Reports that AMD’s “Llano” Fusion chips are delayed are being described by an insider as “BS”, while the chip company said it has already started shipping its Ontario, a member of its “Brazos” family of chips. Fusion chips integrate microprocessor and graphics semiconductors on the same die.
Dirk Meyer, president and CEO of AMD, said the company had restructured the company as a result of getting a gift from Intel and has deconsolidated its financial interest in GlobalFoundries. There’s been “fantastic” response to its Fusion technology from customers, he said. AMD will target markets that Intel is not focusing on.
Llano, which is being manufactured by GlobalFoundries (GloFo) will start shipping in the middle of next year, AMD said, despite reports that these Fusion SKUs were delayed until Autumn next year.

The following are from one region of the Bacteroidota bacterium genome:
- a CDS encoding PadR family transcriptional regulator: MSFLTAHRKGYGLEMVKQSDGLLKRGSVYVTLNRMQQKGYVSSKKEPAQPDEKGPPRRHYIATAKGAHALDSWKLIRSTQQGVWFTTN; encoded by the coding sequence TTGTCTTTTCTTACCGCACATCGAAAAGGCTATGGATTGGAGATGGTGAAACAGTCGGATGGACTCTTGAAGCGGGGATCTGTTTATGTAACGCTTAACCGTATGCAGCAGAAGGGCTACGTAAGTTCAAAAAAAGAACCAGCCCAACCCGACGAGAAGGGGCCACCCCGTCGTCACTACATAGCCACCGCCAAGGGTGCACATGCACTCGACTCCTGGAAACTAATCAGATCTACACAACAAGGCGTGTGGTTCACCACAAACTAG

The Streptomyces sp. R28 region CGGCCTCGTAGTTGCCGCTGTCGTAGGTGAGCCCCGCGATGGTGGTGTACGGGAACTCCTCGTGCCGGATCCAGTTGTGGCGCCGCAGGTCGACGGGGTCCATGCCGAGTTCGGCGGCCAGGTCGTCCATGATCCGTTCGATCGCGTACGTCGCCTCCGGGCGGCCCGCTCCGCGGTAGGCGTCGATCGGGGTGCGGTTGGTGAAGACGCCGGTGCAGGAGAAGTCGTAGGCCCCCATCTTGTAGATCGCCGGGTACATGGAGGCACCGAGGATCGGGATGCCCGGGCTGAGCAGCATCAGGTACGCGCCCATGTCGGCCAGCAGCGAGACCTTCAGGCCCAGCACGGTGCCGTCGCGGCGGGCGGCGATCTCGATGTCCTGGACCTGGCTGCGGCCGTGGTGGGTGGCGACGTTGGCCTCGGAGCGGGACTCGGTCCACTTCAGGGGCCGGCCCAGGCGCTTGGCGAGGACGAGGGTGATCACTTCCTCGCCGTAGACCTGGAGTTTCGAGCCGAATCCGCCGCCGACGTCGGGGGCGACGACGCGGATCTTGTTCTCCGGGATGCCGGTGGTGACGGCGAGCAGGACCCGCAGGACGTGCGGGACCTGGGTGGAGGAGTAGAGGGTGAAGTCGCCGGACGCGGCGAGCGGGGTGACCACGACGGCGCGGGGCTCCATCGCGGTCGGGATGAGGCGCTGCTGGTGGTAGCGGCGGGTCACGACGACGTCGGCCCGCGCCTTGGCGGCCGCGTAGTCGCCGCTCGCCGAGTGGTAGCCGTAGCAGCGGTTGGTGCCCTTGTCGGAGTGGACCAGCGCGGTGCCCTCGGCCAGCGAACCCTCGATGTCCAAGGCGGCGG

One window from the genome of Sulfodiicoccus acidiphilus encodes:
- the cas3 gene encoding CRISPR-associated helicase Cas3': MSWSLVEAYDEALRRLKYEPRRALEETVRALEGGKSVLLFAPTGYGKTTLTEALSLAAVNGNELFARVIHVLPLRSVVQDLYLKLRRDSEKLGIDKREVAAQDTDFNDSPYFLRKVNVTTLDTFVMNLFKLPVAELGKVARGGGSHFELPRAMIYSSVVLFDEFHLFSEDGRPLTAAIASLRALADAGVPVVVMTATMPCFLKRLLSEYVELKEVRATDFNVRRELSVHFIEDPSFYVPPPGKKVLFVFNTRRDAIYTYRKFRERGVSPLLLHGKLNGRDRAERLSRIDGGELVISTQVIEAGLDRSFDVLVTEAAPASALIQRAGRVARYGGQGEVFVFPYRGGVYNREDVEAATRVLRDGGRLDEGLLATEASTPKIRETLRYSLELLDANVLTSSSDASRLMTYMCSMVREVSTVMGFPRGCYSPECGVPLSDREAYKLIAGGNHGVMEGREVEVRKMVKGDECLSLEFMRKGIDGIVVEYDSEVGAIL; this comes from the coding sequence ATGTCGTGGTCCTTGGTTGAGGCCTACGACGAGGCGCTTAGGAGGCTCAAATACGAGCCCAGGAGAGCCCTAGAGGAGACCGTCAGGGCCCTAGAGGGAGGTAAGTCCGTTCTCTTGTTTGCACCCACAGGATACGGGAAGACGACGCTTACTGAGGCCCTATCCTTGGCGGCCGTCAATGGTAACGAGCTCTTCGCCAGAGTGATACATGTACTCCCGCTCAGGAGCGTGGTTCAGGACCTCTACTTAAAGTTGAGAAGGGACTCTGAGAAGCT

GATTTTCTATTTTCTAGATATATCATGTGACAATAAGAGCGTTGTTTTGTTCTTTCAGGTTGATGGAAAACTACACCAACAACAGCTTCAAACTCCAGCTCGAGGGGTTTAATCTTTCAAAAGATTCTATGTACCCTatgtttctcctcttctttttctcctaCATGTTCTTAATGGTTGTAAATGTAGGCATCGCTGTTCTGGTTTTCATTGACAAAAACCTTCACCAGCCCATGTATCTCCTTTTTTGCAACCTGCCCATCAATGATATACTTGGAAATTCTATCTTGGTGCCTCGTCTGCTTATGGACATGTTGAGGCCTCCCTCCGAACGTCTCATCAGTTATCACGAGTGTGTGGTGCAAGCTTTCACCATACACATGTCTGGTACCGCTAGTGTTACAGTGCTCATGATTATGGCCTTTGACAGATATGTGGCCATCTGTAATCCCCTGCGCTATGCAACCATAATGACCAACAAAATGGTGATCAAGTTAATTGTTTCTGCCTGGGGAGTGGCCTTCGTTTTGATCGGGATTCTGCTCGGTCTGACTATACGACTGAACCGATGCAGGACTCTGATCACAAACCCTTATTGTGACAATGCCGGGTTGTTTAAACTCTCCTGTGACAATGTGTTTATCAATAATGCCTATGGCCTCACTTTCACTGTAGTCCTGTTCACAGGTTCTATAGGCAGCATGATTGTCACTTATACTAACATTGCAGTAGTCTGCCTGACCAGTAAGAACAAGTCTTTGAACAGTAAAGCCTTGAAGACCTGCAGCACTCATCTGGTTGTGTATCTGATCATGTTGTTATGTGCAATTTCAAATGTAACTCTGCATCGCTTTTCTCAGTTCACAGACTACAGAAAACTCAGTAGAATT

And Dirk Meyer has confirmed that we’ll see tablets using Fusion chips soon. The Brazos Fusion chips will give much longer battery life than existing CPUs for notebooks, AMD said.
Rick Bergman, senior VP at AMD, said that Fusion is an important milestone in the company’s strategy.
At a presentation for analysts, AMD also showed off a desktop microprocessor, codenamed Zambezi, which has eight cores, based on its Bulldozer technology. This is a picture of the Bulldozer core.
Although GlobalFoundries is a spin off from AMD, the shipping chips are being manufactured by Taiwanese giant TSMC.
AMD revealed part of its roadmap strategy for the notebook, desktop and server markets. Some are below, but the whole deck is here.